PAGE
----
MIAMI (Reuters) - Tropical Storm Fay came ashore on the Florida coast for the third time in less than a week on Thursday, bringing more of the torrential rain that has flooded hundreds of homes.
The storm, which had threatened to strengthen into a hurricane as it plowed through the Caribbean, over the Florida Keys and on to the state’s southwest coast on Tuesday, was just west of Flagler Beach in northeast Florida by 5 p.m. (2100 GMT), U.S. forecasters said.
The sixth storm of what experts predict will be a busy Atlantic hurricane season, Fay was moving west at just 5 miles per hour (7 kph) after its third Florida landfall, the U.S. National Hurricane Center said.
The storm, with top sustained winds of 60 mph (95 kph), was expected to slowly cross the state back to the Gulf Coast, before dissipating over Alabama or Mississippi.
There was a faint possibility the storm could steer farther south and strengthen over the warm waters of the Gulf of Mexico. It could then target an area where offshore rigs produce a large amount of oil and natural gas and also the city of New Orleans, which was swamped by Hurricane Katrina in 2005.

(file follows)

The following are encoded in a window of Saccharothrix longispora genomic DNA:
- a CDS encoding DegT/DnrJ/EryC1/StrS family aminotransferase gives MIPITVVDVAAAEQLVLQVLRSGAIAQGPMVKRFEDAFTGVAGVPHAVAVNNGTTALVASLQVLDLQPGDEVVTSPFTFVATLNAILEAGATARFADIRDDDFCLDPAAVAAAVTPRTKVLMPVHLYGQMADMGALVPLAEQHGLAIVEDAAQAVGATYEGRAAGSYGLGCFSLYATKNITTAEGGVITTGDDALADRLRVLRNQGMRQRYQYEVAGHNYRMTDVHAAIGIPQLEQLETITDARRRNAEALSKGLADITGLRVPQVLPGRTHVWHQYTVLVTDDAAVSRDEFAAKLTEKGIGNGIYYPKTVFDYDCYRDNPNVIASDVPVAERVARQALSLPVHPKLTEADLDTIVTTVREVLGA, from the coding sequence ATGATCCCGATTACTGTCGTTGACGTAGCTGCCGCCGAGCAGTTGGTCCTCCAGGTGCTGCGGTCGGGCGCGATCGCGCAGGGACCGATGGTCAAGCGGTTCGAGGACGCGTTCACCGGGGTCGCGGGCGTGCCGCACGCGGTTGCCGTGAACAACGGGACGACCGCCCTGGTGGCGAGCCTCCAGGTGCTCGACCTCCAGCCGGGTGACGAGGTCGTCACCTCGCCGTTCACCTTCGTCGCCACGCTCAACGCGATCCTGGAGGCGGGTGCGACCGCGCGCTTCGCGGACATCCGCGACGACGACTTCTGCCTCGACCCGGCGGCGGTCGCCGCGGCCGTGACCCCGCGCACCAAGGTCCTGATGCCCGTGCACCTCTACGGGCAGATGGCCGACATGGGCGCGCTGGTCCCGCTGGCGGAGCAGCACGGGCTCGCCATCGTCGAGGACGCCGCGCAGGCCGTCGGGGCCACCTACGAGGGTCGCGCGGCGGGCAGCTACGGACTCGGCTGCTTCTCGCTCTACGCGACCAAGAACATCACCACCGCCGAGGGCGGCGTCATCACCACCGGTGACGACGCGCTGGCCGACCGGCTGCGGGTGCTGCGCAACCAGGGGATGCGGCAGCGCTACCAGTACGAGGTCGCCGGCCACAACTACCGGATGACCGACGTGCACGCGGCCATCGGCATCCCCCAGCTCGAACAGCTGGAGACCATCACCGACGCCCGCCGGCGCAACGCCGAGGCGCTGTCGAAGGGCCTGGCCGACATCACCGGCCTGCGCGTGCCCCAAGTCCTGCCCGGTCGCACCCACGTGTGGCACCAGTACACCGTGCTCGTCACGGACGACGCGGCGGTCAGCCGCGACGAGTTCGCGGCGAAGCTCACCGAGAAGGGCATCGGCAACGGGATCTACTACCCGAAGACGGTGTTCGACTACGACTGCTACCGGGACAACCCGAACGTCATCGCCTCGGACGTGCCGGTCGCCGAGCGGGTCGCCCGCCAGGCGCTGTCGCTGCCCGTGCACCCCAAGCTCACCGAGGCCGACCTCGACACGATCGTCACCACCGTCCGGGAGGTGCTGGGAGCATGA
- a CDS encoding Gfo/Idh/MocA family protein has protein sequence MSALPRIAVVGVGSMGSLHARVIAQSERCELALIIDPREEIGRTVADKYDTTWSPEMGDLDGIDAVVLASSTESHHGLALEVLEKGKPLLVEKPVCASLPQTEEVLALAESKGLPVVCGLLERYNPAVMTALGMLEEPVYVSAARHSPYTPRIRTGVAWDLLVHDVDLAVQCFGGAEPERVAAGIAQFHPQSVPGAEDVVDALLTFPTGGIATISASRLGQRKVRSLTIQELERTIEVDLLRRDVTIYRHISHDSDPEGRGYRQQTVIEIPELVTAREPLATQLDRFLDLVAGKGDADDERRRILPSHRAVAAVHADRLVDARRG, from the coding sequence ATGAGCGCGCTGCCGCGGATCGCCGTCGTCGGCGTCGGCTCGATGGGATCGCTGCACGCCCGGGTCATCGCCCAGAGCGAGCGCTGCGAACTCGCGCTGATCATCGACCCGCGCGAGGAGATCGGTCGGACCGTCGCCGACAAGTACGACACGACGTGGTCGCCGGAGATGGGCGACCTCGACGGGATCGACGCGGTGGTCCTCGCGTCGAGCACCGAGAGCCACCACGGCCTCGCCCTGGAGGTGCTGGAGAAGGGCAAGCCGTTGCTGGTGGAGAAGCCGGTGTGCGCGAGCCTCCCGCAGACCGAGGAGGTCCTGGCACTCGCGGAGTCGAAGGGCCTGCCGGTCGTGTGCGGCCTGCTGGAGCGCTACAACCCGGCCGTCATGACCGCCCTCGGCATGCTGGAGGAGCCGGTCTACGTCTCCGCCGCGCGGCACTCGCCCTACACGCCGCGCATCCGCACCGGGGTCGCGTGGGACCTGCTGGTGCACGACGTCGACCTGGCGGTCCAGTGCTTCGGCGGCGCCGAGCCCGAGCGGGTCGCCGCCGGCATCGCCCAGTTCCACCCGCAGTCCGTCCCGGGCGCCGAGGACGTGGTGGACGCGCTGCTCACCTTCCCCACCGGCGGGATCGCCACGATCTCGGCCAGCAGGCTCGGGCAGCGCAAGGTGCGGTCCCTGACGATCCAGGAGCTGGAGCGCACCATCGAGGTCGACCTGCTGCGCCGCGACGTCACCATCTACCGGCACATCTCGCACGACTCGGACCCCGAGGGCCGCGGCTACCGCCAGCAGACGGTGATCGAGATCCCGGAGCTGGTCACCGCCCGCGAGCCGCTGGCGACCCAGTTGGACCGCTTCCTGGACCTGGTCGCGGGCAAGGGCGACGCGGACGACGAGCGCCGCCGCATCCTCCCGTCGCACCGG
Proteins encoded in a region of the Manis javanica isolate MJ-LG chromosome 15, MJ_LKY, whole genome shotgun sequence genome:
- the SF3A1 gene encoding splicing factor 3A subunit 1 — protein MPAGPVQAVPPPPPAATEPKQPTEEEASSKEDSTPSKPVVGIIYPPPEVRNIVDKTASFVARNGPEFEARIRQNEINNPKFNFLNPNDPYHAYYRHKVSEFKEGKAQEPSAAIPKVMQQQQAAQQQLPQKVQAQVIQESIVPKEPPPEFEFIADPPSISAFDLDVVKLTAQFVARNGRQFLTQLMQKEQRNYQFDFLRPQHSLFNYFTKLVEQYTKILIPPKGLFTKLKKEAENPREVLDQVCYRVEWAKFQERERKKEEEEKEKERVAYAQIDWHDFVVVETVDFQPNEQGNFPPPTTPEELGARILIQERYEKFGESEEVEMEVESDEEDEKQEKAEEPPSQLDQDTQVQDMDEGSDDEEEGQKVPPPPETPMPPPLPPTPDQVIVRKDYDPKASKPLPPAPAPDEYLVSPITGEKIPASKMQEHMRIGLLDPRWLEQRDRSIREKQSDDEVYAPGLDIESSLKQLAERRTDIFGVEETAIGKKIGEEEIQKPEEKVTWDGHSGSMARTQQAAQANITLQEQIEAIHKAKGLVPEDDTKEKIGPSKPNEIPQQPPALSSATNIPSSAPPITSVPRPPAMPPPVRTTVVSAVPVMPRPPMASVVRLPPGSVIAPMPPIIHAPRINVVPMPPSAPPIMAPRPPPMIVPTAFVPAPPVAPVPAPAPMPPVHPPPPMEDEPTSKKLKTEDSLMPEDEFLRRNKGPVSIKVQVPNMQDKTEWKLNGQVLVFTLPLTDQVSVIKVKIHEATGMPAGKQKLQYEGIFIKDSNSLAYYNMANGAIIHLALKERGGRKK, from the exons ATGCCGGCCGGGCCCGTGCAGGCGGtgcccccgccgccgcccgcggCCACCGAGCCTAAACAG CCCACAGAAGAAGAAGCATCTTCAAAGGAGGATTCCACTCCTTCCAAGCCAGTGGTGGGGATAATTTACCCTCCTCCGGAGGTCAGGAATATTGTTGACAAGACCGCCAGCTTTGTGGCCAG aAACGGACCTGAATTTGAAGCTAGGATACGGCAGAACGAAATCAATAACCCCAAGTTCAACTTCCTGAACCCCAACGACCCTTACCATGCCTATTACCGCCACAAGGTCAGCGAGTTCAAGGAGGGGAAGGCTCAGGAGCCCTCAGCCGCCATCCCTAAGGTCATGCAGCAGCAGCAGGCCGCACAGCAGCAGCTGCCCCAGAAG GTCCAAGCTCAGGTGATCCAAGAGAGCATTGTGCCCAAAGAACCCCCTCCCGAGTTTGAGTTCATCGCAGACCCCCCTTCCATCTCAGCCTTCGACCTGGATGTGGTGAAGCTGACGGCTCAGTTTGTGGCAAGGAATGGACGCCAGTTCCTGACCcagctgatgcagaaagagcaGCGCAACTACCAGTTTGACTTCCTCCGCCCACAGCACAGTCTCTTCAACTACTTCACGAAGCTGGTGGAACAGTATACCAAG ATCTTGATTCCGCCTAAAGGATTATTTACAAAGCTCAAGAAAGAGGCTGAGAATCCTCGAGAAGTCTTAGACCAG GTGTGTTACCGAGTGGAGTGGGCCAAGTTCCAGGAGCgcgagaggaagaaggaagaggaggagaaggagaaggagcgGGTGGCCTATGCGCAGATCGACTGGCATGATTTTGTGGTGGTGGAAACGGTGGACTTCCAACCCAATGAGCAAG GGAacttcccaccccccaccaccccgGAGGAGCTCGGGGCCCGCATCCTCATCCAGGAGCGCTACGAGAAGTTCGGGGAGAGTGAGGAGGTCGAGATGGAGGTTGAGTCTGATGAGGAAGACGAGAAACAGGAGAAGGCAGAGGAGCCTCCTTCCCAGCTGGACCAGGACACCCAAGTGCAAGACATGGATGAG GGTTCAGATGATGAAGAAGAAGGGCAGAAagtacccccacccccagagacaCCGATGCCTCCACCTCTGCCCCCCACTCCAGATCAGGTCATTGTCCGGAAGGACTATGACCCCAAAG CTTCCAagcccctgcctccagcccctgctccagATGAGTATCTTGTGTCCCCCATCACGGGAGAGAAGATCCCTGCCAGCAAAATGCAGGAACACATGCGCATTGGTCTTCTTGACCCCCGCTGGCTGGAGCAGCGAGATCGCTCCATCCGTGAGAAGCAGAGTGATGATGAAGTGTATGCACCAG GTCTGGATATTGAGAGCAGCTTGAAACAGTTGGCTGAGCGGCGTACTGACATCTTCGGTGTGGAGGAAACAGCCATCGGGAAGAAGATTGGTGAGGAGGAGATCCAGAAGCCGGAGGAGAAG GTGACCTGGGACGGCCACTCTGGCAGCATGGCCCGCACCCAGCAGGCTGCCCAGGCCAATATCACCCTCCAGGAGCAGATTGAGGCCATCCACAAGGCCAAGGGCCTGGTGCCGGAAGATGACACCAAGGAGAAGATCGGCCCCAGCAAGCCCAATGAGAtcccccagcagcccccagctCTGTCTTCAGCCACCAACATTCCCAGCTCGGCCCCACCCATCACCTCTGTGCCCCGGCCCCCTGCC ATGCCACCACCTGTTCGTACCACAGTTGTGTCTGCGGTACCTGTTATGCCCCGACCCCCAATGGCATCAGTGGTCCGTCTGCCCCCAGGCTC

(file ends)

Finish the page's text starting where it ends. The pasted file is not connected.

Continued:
The storm brought torrential rain of up to 21 inches (53 cm) to areas around Cape Canaveral, home of the U.S. space shuttle fleet. The precipitation is sorely needed in a state where urban development and two years of below-average rainfall have strained water supplies.
Emergency crews had to rescue some people from flooded neighborhoods in boats and airboats, flat-bottomed vessels driven by airplane propellers that are used in the marshlands of the Everglades and Louisiana.
Hundreds of homes were affected, local officials said.
Torrential rains were expected to persist given the storm’s slow pace. The hurricane center predicted up to 10 more inches of rain across central and northern Florida, with isolated amounts of 15 inches in places.
President George W. Bush declared a storm emergency in Florida, which authorized federal disaster relief.
Reporting by Michael Christie; Editing by Jane Sutton and Peter Cooney